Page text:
Differences Between Pediatric-Onset and Adult-Onset MS
Multiple Sclerosis (MS) is an autoimmune disease that affects the central nervous system, causing destruction of the myelin sheath, a protective sheath that protects nerves in the spinal cord and/or brain. This destruction causes nerve damage that can affect the muscles, eyes, bowel, bladder, and brain. Though it is most commonly found in women aged 20-40 years old, it can be found in both males and females of any age. To understand the differences between pediatric-onset MS and adult-onset MS a team of researchers at the University of Buffalo held a study involving both adults and children.
The study involved MRI scans and specific MRI metric analyses for all patients, measuring hypointense lesions, and the overall lesion load. The study involved three different groups of adults – those who had been diagnosed with pediatric MS about 20 years earlier, those who had developed MS in adulthood and had the disease for 20 years, and those who had developed the disease only 2 ½ years ago, at age 40. The study also involved children who had been diagnosed with the disease about 2 ½ years ago, with an average age of 13 years old.
Researchers found evidence that shows that pediatric-onset MS is more aggressive than adult-onset MS, but takes longer to reach the higher levels of disability. Those with pediatric-onset MS have three times as many relapses as those who develop the disease in the adult years, and have a higher lesion burden, yet those with pediatric-onset MS develop disabilities at a gradual rate; it takes them nearly ten years longer to progress to the secondary phase of the disease. This research points to a need: early diagnosis and treatment for those with pediatric-onset MS.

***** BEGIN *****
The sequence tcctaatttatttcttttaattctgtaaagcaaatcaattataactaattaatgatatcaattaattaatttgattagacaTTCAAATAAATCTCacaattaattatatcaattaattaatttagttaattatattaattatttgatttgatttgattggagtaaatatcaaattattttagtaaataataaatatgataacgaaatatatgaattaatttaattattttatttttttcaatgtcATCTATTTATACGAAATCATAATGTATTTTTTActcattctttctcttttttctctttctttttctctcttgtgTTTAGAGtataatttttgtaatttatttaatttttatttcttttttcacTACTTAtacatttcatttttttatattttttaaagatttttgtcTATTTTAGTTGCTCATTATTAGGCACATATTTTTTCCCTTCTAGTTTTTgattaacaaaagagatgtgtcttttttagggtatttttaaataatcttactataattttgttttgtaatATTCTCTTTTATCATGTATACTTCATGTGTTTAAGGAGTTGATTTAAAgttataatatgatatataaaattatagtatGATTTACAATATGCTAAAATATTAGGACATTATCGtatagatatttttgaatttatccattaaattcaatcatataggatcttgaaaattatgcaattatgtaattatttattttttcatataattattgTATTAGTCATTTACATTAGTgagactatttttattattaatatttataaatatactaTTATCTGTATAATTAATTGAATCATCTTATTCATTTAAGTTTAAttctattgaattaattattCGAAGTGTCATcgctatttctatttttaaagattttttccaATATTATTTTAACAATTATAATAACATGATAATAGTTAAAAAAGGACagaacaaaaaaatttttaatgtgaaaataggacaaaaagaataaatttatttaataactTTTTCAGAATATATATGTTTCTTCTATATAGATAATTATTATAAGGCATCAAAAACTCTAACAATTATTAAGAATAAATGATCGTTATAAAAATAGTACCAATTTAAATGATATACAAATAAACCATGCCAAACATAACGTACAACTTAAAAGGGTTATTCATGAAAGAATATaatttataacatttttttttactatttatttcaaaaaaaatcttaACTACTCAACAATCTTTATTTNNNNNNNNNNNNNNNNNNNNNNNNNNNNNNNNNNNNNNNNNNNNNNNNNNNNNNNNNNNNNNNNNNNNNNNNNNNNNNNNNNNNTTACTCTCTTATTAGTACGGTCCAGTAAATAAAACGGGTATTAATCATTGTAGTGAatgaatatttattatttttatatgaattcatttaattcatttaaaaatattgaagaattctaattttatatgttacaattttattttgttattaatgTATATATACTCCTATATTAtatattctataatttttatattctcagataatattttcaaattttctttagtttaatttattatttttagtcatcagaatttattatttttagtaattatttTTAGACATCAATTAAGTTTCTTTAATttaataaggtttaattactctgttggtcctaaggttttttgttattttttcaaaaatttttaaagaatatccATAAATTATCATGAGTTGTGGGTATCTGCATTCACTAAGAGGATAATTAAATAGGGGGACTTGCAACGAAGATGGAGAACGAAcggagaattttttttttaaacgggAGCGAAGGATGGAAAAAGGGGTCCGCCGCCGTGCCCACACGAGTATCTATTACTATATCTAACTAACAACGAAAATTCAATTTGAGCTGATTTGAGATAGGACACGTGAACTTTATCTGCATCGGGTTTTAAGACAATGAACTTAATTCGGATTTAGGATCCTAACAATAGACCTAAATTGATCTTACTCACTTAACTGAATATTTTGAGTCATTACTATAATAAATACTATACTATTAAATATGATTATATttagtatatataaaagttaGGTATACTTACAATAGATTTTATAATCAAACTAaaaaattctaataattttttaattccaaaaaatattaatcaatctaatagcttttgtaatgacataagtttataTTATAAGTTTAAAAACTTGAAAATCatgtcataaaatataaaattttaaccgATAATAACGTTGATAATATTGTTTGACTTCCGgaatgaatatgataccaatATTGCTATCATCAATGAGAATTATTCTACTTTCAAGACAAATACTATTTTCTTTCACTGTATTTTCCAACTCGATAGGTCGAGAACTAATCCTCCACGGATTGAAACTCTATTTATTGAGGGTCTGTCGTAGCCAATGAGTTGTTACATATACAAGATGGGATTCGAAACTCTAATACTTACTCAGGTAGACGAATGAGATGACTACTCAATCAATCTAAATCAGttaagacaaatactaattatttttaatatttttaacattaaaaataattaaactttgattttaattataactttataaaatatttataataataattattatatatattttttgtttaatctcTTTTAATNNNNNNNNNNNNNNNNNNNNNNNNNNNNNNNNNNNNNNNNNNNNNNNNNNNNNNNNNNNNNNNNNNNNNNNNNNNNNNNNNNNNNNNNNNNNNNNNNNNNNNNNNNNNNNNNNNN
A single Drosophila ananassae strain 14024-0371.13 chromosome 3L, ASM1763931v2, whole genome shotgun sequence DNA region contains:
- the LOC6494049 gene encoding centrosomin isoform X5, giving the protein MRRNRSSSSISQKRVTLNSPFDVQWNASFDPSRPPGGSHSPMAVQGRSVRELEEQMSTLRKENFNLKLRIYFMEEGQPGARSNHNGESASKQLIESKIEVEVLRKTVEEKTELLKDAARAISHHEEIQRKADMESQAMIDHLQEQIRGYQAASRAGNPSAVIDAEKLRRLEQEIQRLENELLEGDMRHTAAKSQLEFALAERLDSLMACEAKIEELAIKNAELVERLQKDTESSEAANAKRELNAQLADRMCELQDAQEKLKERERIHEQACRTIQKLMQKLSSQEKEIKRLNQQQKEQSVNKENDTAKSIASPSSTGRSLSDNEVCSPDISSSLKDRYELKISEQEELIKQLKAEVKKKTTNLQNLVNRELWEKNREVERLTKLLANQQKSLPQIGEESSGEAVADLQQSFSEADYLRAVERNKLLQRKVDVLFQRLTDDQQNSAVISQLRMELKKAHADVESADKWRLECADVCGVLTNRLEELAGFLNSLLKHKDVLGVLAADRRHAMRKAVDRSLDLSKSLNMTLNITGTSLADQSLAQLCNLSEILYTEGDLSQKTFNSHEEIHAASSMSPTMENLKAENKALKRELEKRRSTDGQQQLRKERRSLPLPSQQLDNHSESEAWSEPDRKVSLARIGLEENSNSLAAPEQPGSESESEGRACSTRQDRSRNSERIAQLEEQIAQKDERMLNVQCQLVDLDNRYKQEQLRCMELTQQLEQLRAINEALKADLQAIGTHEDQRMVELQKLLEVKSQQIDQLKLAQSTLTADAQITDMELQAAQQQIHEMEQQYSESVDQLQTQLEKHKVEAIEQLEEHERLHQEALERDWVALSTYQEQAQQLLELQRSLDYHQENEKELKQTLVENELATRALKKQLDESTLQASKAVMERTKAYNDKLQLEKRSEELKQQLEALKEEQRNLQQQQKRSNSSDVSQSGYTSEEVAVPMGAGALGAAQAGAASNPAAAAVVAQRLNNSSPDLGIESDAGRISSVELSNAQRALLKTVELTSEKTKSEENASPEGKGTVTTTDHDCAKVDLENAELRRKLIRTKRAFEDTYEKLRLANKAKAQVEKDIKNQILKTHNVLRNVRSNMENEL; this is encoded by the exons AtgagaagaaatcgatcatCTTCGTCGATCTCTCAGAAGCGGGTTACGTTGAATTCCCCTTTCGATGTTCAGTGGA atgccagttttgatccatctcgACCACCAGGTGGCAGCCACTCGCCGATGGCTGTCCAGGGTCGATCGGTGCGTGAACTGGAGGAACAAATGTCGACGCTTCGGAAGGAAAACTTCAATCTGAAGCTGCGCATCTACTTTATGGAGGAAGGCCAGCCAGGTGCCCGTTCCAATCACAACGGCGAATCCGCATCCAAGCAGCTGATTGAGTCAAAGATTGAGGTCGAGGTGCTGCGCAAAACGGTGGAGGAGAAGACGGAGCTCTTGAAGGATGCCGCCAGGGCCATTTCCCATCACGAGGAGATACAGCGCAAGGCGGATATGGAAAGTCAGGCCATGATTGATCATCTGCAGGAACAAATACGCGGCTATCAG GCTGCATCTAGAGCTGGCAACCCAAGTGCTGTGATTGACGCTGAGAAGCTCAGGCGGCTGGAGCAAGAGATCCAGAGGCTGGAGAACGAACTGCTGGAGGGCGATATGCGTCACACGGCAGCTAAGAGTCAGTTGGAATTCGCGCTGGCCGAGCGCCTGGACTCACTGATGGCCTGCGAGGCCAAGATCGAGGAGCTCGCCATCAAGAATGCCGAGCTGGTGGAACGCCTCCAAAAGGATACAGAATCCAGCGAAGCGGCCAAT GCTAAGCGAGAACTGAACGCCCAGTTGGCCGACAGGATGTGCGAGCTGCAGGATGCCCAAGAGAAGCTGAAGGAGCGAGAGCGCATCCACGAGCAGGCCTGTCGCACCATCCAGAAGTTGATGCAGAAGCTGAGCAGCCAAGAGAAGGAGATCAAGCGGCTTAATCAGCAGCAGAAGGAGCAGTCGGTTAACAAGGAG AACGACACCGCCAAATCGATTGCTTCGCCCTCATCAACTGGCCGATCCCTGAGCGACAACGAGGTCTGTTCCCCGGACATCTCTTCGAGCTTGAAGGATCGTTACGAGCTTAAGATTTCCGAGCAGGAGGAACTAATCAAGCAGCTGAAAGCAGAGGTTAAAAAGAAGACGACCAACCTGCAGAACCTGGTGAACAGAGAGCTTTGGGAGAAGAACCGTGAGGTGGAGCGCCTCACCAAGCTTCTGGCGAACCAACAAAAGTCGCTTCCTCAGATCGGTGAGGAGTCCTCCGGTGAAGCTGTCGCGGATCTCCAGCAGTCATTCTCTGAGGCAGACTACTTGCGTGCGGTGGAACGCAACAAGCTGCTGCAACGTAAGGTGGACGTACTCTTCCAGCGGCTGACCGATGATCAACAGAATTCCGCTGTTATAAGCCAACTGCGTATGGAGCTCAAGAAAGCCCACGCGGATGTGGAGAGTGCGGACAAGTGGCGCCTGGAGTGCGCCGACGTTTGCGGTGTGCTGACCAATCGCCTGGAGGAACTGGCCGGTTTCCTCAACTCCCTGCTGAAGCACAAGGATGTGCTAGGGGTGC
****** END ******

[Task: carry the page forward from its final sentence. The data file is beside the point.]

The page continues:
The research was funded by the Children’s Guild Foundation of Buffalo, and the National Multiple Sclerosis Society, which estimates that at least 8,000 to 10,000 children have MS. The study was published in the online journal Brain in November 2009.
Return to the Social Security Disability SSI Benefits Blog
Multiple Sclerosis, Social Security Disability, SSI - Applying for Disability
How much can you make from work and still be allowed to apply for disability? (SGA, Substantial Gainful Activity)
Social Security Disability SSI and MS, or multiple Sclerosis
If My Doctor Gives Me a Letter Will I Get Disability?
What Are the Chances for an MS Patient to Get Social Security Disability?
Social Security Disability and Trying to Work
Man with MS Denied Disability Benefits until Good Morning America Intervenes
Social Security Disability SSI and Hepatitis
What does social security mean when they say you can return to your past work?
To be Awarded Disability Benefits, How Severe Does Your Condition Need to Be?
Social Security Disability, MS, and a Trip to the Dentist
Labels: social security disability ms